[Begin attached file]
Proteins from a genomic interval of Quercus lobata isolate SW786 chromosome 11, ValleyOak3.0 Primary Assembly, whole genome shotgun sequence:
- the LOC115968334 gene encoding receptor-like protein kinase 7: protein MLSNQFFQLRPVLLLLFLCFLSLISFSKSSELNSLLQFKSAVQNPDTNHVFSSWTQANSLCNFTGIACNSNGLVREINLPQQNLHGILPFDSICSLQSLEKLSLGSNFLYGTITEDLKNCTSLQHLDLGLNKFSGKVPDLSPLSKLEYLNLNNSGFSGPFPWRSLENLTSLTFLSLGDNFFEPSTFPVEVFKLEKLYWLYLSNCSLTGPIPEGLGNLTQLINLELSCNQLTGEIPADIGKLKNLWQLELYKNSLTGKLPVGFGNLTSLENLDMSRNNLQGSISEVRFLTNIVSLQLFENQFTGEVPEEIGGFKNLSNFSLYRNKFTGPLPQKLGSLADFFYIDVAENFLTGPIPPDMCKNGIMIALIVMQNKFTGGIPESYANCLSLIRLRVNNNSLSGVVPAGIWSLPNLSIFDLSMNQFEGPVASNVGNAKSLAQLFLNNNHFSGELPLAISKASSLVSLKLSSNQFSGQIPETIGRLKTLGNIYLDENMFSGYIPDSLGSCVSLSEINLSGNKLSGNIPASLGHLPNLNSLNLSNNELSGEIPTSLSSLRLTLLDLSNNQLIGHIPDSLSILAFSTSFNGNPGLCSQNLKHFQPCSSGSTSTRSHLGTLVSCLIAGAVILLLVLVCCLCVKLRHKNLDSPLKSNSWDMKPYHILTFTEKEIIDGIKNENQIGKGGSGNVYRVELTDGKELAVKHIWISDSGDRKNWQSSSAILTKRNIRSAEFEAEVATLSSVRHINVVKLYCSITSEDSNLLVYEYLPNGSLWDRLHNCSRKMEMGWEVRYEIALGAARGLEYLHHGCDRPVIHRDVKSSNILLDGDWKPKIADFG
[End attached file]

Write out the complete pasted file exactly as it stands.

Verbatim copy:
Proteins from a genomic interval of Quercus lobata isolate SW786 chromosome 11, ValleyOak3.0 Primary Assembly, whole genome shotgun sequence:
- the LOC115968334 gene encoding receptor-like protein kinase 7: protein MLSNQFFQLRPVLLLLFLCFLSLISFSKSSELNSLLQFKSAVQNPDTNHVFSSWTQANSLCNFTGIACNSNGLVREINLPQQNLHGILPFDSICSLQSLEKLSLGSNFLYGTITEDLKNCTSLQHLDLGLNKFSGKVPDLSPLSKLEYLNLNNSGFSGPFPWRSLENLTSLTFLSLGDNFFEPSTFPVEVFKLEKLYWLYLSNCSLTGPIPEGLGNLTQLINLELSCNQLTGEIPADIGKLKNLWQLELYKNSLTGKLPVGFGNLTSLENLDMSRNNLQGSISEVRFLTNIVSLQLFENQFTGEVPEEIGGFKNLSNFSLYRNKFTGPLPQKLGSLADFFYIDVAENFLTGPIPPDMCKNGIMIALIVMQNKFTGGIPESYANCLSLIRLRVNNNSLSGVVPAGIWSLPNLSIFDLSMNQFEGPVASNVGNAKSLAQLFLNNNHFSGELPLAISKASSLVSLKLSSNQFSGQIPETIGRLKTLGNIYLDENMFSGYIPDSLGSCVSLSEINLSGNKLSGNIPASLGHLPNLNSLNLSNNELSGEIPTSLSSLRLTLLDLSNNQLIGHIPDSLSILAFSTSFNGNPGLCSQNLKHFQPCSSGSTSTRSHLGTLVSCLIAGAVILLLVLVCCLCVKLRHKNLDSPLKSNSWDMKPYHILTFTEKEIIDGIKNENQIGKGGSGNVYRVELTDGKELAVKHIWISDSGDRKNWQSSSAILTKRNIRSAEFEAEVATLSSVRHINVVKLYCSITSEDSNLLVYEYLPNGSLWDRLHNCSRKMEMGWEVRYEIALGAARGLEYLHHGCDRPVIHRDVKSSNILLDGDWKPKIADFG